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‘Bethany’ is Z-Grade Schlock with a Comatose Cast

James Cullen Bressack’s Bethany is as ambiguous as its tagline: “A real American horror story.” Doesn’t that remind you of The Witch? Something that’s so colonial America it bleeds puritanical pestilence and leads witch hunts? Change Bethany’s hook to “It’s a horror movie, for realz!” and you’re more on-point, but don’t expect much from this little-engine-that-can’t. Ghost makeup mimics that of a child covered in flour, while influences are “borrowed” everywhere from The Pact to Housebound. Bressack and co-writer Zack Ward hope to manipulate maternal fears and raise some hairs along the way, only to fall oh-so-short in the most unfulfilling way.

At least there’s Tom Green and Shannen Doherty? Yes – that Tom Green. All watered-down, as if he’s been stuffed full of Ambien.

It all begins when Claire (Stefanie Estes) moves back into her childhood home with hubby Aaron (Zack Ward). She’s been awarded the estate after mother Susan (Doherty) passes, but Claire isn’t exactly thrilled about the relocation. As soon as she returns, a flood of nasty memories project her mother’s abusive beauty pageant treatment – and that’s not all. There was also Claire’s “imaginary” friend Bethany, who knocked on walls and lurked in shadows. Turns out that while Susan may be gone, Bethany still inhabits the home – and she’s not taking Claire’s return lightly.

The shame is, Bethany – the character – factors insignificantly into Claire’s worsening madness. You’ll experience all the expected beats of a wife losing her mind, as Aaron tepidly intervenes. Weird fixations on food (cockroaches in cereal, soup-slurping dinner) and grotesque visions of twine stitch together the bulk of Claire’s deterioration, while Bethany damages her through psychological torment. It’s never especially spooky – mashed corn flakes falling from Aaron’s mouth(?) – or thought out. Just a few whispers here and there, thuds, and strings hanging from a shower head. Never an inkling of what it all means.

Then, when Bethany does make her first appearance, just try holding back a mighty laugh. Here’s the grand reveal:

Aaron and Dr. Brown (Tom Green) are sitting at a kitchen table. The camera cuts to Aaron. Normalcy. Then back to Dr. Brown – only to reveal Bethany’s chalky fingers wrapped around Dr. Brown’s neck. Out of nowhere. We’re not prepared for her porcelain-imperfection appearance, so unrepresentative of low-budget horror films that scrounge enough cash to fund formidable costume designs (at the least). Bethany is a physical being – something practical – but ghost effects look like white paint and a few hours in iMovie. Aaron swings a sharpened knife towards Dr. Brown’s neck in attempted heroism, and then Bethany vanishes, with more cheapness than her entry.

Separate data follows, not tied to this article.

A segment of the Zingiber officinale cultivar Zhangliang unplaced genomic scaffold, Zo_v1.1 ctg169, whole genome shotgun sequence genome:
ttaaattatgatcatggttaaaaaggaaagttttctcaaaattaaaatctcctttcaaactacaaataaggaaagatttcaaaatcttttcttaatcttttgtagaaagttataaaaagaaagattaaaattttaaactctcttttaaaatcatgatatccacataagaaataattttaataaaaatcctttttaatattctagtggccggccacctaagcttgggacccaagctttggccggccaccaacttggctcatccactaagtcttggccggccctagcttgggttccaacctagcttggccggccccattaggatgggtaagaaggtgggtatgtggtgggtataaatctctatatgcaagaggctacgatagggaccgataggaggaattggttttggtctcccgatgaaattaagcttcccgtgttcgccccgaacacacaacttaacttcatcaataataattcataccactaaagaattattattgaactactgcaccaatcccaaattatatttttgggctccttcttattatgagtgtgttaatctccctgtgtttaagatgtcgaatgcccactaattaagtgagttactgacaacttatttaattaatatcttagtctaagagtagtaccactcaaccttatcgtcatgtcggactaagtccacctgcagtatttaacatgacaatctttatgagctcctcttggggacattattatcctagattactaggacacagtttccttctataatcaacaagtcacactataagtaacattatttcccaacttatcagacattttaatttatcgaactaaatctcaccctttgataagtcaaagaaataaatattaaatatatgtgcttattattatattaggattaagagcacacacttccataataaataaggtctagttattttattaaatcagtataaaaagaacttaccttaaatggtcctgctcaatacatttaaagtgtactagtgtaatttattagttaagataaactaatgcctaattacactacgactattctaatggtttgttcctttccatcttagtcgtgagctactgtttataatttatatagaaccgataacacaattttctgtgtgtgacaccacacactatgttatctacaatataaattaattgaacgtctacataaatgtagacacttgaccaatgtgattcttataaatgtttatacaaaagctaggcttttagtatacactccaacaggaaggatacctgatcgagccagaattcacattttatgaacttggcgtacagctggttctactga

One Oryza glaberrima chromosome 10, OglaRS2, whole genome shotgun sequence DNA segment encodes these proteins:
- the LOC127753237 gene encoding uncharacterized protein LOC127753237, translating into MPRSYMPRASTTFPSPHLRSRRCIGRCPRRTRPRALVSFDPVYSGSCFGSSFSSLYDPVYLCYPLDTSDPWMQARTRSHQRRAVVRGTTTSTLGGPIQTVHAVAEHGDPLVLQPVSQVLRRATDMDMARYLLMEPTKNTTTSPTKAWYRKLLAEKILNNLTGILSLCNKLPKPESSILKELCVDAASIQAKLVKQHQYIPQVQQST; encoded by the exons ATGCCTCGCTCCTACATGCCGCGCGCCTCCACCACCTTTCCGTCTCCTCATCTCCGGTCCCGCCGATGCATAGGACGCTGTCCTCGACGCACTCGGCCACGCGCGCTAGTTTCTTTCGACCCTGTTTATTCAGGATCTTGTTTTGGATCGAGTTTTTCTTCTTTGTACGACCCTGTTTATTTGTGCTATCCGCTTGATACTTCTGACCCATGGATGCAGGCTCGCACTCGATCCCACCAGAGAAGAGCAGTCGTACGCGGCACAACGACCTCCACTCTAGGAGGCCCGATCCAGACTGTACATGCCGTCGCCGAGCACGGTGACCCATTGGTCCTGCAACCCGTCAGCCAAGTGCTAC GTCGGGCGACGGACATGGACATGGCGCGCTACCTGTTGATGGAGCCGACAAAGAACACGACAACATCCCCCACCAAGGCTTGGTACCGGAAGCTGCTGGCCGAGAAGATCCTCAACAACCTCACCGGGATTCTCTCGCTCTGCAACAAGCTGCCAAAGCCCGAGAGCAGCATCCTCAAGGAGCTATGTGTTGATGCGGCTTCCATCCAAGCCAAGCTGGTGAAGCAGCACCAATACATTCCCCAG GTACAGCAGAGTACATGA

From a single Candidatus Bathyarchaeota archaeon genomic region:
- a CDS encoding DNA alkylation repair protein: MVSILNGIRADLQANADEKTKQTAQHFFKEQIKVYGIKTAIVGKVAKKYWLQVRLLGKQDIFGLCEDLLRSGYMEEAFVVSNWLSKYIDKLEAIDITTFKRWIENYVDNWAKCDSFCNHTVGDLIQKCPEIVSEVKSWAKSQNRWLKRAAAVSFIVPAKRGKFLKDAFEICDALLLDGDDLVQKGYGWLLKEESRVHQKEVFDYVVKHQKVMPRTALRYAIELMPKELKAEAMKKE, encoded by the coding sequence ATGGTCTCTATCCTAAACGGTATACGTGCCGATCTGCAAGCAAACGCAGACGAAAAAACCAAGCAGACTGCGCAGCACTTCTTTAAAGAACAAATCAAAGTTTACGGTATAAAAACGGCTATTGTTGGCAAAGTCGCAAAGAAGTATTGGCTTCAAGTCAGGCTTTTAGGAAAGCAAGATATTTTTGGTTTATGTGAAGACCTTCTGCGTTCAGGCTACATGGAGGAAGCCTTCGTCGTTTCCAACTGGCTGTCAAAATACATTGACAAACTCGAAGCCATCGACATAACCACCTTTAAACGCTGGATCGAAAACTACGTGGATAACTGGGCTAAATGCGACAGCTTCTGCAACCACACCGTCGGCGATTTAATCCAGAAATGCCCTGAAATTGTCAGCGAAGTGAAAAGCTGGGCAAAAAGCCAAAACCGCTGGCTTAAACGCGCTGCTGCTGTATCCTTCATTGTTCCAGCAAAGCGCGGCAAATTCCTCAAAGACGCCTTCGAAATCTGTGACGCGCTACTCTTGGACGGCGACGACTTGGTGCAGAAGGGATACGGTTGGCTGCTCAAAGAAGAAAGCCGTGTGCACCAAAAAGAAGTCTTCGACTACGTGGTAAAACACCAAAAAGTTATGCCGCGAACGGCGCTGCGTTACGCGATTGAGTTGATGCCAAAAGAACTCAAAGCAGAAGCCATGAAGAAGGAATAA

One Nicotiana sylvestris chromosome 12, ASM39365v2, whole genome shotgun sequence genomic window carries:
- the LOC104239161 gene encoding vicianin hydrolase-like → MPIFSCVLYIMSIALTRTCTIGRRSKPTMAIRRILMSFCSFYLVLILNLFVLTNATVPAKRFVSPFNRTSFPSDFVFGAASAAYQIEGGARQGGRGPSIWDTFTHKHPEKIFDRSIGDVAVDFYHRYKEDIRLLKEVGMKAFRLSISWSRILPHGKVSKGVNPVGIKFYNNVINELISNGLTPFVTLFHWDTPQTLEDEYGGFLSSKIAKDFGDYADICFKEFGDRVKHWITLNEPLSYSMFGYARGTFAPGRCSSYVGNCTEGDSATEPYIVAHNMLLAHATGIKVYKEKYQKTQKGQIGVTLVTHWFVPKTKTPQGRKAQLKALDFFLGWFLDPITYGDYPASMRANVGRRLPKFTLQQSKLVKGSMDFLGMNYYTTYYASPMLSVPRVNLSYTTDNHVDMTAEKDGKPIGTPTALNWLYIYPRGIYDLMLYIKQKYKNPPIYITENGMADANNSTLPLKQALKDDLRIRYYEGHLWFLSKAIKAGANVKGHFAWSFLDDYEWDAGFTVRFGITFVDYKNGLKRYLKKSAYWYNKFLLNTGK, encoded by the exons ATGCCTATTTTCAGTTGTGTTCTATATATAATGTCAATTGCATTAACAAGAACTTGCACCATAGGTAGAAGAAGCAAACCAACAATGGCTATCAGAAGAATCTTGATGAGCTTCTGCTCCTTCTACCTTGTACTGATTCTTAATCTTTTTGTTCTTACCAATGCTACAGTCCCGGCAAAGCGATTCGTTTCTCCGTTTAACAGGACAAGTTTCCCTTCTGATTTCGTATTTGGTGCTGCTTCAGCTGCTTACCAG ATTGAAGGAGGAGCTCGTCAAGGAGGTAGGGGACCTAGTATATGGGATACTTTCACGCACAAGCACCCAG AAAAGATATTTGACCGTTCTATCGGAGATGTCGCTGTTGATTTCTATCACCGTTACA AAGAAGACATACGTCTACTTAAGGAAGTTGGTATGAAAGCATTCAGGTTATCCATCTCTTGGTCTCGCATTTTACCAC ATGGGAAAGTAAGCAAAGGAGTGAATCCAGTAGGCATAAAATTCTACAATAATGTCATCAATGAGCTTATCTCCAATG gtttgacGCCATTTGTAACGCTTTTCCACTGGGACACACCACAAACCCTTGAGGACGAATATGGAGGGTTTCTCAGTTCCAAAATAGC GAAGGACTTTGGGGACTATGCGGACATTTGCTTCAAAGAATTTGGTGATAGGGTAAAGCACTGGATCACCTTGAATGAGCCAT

Bethany materializes in full later on, when Claire confronts her demon companion in another hilarious trading of wits. Or, in actuality, a strange scene where Bethany bounds towards Claire’s legs on all fours, disappears and does it again two or so more times. Like a small dog, scurrying then teleporting somehow. No climax, culmination or payoff of investment. This exchange – without a doubt – plays even worse than softcore paranormal Skinemax content, where intentions in moviemaking are questioned beyond constructible boundaries. Bethany is never to be feared, whether terrible CGI waves extend invisible arms from walls or – even worse – a child is covered in shellac. Points are typically awarded for ambition, but only when a constant stream of horror remains somewhat immersible.

Lead actress Stefanie Estes and her companion Ward attempt to strike relationship dramatics, but their connection are flatter than decades-old cola. Jokes range from an Irishman mentioning “corned beef and cabbage” to a Canadian referencing Canadian things (you’ll tune out way before), while the most affectionate line uttered is “You’re my stinky zombie!” Doherty’s rigid mother monster is goofier than she is angry, Green displays zero charisma and there’s such a strange attempt to earn nerd-cred through the weakest references possible (Ewoks goddamit, deep cut!). Horror establishment may be slight, but tension fails to resonate through a single character. No matter how many goddamn meals Ward is shown chomping away on.

Bethany is one of those minimal-to-zero production value indie horrors that will never haunt your nightmares. “Big” names are touted as pandering side characters, while a feeling of disinterest consumes all. The cinematography is either too dark or off-blue, performances are unmemorable and aesthetics are beyond mundane – including the film’s titular terror. This is only for the midnightiest, insane horror fan whose addiction to genre content far outweighs any quality control. And even then, it’s no belle of the ball…or Honey Boo Boo for that matter.

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